We are delighted to share with you these stories from our readers about the special horses that won their hearts. We’ll post more Horse-Of-My-Heart stories each week so check back often.
It was 1970, and I was twelve years old. I had been searching for a horse for months. Like many little girls of that time, I dreamed of a beautiful pinto like Little Joe’s (on the TV show, Bonanza). But this shiny little horse, black as coal, sporting a perfect blaze, was not my dream horse. As I led him to the barn for saddling, I heard my Dad ask, “Did you call him Satan?” I’ve often wondered what my poor Dad was thinking when the answer was yes.
Lady Salubarr, or Lady, is a 14-year-old registered Arabian. But to me, papers mean nothing. Over the course of a year, we clicked.
Under an old Spruce tree, Beside a pond and rock, A little mare, Miami Mous, Went out for a walk
Venti saved my life, literally. She and I were trail riding one day trying to find the river that I’d been to once before, when we came upon a trident in the path. Not sure which path to take, I stayed to the right which was a huge mistake.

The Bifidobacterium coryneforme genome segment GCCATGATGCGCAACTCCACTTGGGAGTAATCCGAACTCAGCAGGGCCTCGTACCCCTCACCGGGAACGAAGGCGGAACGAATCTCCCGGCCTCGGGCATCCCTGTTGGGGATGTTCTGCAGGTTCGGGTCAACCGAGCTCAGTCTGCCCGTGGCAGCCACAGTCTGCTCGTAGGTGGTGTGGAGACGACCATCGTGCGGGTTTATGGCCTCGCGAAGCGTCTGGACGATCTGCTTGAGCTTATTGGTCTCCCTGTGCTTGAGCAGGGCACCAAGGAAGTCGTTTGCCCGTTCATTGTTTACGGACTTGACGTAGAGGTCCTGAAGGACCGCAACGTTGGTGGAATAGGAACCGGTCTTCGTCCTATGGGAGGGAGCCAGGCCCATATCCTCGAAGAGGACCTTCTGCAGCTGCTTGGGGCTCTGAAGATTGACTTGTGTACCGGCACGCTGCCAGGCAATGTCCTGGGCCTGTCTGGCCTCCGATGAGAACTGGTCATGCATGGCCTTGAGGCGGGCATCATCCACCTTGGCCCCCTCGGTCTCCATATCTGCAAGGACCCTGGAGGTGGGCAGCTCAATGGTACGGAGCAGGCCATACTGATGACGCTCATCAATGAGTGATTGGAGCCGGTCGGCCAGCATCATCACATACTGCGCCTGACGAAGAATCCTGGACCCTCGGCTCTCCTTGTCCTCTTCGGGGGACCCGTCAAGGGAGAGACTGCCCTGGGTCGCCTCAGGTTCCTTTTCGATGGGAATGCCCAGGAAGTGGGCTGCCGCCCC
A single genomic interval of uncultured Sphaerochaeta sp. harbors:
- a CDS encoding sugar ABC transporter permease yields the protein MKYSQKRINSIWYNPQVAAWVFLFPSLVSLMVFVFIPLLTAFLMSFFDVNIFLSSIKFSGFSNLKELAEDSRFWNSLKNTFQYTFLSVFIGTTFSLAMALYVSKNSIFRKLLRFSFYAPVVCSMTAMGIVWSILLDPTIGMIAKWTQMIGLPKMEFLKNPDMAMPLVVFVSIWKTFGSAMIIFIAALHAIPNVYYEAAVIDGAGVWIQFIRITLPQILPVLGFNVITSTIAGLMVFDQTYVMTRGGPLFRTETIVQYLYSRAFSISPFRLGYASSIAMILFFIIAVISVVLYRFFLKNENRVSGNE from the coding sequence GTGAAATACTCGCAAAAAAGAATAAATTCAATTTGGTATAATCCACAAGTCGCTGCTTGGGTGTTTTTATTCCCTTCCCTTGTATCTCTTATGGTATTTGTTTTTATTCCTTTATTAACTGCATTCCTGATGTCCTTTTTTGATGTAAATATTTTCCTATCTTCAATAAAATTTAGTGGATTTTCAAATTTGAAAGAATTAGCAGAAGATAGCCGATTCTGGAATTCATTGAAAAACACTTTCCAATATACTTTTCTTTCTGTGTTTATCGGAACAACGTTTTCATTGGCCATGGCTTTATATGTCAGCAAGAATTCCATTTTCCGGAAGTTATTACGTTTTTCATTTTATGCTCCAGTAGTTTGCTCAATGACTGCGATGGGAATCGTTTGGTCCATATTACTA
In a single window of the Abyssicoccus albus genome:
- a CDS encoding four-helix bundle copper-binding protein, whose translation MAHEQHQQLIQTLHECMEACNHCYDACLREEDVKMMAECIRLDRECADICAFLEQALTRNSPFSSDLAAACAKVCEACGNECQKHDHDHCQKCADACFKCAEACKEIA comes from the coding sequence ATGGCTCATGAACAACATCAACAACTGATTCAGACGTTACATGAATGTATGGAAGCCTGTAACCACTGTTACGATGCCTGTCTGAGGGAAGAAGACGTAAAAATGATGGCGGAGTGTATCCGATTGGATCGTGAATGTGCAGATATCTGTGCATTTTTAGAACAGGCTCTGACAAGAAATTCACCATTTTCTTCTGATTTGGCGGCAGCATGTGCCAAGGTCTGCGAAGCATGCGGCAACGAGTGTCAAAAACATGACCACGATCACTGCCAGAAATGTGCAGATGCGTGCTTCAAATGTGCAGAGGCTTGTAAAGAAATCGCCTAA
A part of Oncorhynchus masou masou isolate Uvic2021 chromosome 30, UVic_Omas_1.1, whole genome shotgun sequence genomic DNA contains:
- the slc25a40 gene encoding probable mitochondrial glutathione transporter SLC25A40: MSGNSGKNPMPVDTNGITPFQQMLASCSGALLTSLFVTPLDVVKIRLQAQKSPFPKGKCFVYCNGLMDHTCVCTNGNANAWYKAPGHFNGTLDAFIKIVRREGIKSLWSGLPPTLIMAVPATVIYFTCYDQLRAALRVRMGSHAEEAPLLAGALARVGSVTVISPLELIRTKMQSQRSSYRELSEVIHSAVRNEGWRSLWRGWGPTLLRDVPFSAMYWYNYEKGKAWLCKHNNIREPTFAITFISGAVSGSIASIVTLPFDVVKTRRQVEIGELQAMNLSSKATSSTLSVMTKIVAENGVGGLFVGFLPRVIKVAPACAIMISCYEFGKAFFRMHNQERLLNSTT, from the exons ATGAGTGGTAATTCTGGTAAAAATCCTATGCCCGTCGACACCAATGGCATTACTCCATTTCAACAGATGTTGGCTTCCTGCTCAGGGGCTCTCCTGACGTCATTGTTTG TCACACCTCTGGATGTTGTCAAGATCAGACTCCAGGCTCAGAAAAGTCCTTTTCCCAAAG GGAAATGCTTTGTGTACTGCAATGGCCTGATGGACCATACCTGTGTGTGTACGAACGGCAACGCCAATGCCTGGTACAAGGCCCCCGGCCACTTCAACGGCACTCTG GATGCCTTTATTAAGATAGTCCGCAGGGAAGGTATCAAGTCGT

Like most horse-obsessed girls, I imagined my dream horse as a beautiful, pearl-white mare named Sparkles, or Princess. I bought every horse book I could get my hands on. I was ecstatic when my parents gave me riding lessons.
When we emigrated from South Africa and landed in Vancouver, I immediately started renting a horse twice a week and spent hours riding in the beautiful Golden Ears National Park.
Horses evolved as wandering herbivores, moving slowly for hours and taking bites of whatever forage they came across in their rambles. Modern feeding practice is quite different, with many horses given all-day access to rich forage, an invitation to obesity. Other horses are confined to stalls and given two or three large grain meals each day. Between flakes of hay with a high carbohydrate content, there are often long hours when these horses have nothing to eat.